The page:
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social sciences

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New York City  
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Among the well-known "fairy" resorts of the day were Columbia Hall, characterized by a contemporaneous police officer as a "well-known resort for male prostitutes," Manilla Hall, and Little Bucks in the Bowery. On Bleecker Street there was the Black Rabbit, a lesbian hangout, and the Slide, a notoriously sleazy dive (where a bar still operates in the same space). Walhalla Hall, a social club on the Lower East Side, was a popular working class club; it frequently held dances that were attended by same-sex couples. Webster Hall on East 11th Street (where dances, rock concerts, raves, and special events like the Gay Erotic Expo still take place) was a popular site of dances and costume balls.

The housing in immigrant communities, such as those on the Lower East Side, often lacked hot water and bathing facilities. Since many tenements did not have running water, public bathhouses were widely used by working class and poor people in New York City. Turkish and Russian baths, modeled on institutions that existed in those countries, often tolerated homosexual men--and, in some instances, eventually catered exclusively to homosexual men. Mount Morris Baths in Harlem, which is still in existence, is the longest continuously operating bathhouse in New York City, as well as being the only one to admit blacks until the 1960s.

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Throughout most of the nineteenth century, living outside the family was not a viable option for most women. But by the 1890s, "mannish" women had begun to gather in the public places in the Bowery that fairies also frequented--the Slide, Walhalla Hall, and Paresis Hall.

Later during the same decade, a controversial play opened that showed a masculine woman who cursed, smoked on stage, and tried to seduce the other female characters. The play, A. C. Gunter's A Florida Enchantment (1896), did not explicitly identify the main character as a lesbian-- her masculinity was the result of "magic"--nevertheless it seemed to suggest that lesbianism and feminism were connected.

In Gay American History, Jonathan Ned Katz published the stories of many American women who lived and passed as men. One of the most famous passing women in New York history was Murray Hall, who lived as man for more than a quarter of a century. Hall, a prominent politician, had been twice married to women, neither of whom revealed her secret. After she died--from breast cancer--the New York Times, on January 19, 1901, wrote that "she even had a reputation as a man about town, a bon vivant, and all around good fellow."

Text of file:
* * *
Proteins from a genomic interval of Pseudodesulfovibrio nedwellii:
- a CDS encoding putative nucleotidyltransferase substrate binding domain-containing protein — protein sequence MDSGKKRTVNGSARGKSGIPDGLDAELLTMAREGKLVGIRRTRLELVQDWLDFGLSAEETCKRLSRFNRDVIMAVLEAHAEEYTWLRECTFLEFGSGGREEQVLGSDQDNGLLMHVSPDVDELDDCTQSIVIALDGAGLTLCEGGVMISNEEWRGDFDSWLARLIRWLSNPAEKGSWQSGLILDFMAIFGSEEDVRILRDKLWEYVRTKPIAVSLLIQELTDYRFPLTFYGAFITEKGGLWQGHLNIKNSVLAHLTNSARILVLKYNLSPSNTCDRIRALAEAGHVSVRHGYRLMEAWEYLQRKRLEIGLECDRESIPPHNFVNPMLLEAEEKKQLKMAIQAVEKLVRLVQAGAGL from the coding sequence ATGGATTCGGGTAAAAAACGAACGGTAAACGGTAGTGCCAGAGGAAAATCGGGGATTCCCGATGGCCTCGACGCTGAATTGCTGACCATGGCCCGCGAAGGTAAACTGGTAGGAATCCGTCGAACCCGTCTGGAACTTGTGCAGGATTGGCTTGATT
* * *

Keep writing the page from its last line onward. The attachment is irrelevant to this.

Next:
Also by the 1890s, it became increasingly easier for women, especially middle-class educated women, to live outside the patriarchal family. It also became possible for women to live together as lifetime partners. For example, Alice Austen lived on Staten Island with Gertrude Tate, her companion of forty years. Austen is now known for her photographs of the women in her close-knit, exclusively female social circle. Many of these women were educated professionals who engaged in teaching, social services, and social reform.

Greenwich Village and Harlem, 1914-1939

By the 1920s new centers of gay life had developed in Greenwich Village, the bohemian neighborhood just below 14th Street on the west side of Manhattan, where sexual unconventionality mixed with artistic and bohemian styles, and in Harlem, where blues singers, jazz musicians, and black writers and intellectuals accepted lesbianism, homosexuality, and other kinds of unconventional sexual behavior.

Homosexual writers and poets found some comfort in the bohemian circles of the Village. The Little Review, one of the pioneering literary journals in the years between World War I and the early 1920s, was published by Margaret Anderson and her lover Jane Heap, from a brownstone in Greenwich Village. James Joyce's Ulysses was first published in The Little Review, which then became the target of censorship by the Society for the Suppression of Vice and the United States Postal Service. It was while living in the Village during the early 1920s that Hart Crane began to write his great book-length poem The Bridge.

Greenwich Village was also the home of a feminist organization called Heterodoxy that met for biweekly lunches up until 1940. The club was for "unorthodox" women and included feminists, writers, social reformers, socialists, and advocates of "free love." At least 24 of its 110 members were lesbians.

By the 1920s, Harlem had become a flourishing enclave of jazz and gay life. The Harlem Renaissance, an explosion of modern black literature and the arts, included a number of homosexual or bisexual figures, including the writers Claude McKay, Countee Cullen, Alain Locke, Wallace Thurman, Richard Bruce Nugent, and Langston Hughes.

Some of Harlem's most prominent musical performers, such as Bessie Smith, Alberta Hunter, George Hanna, Moms Mabley, Mabel Hampton, Ma Rainey, and Ethel Waters were also bisexual or homosexual. Gladys Bentley, a cross-dressing butch lesbian, like other homosexual performers frequently incorporated homosexual slang, such as "sissy" and "bulldagger" into her songs, as in the lyric "If you can't bring me a woman, bring me a sissy man."

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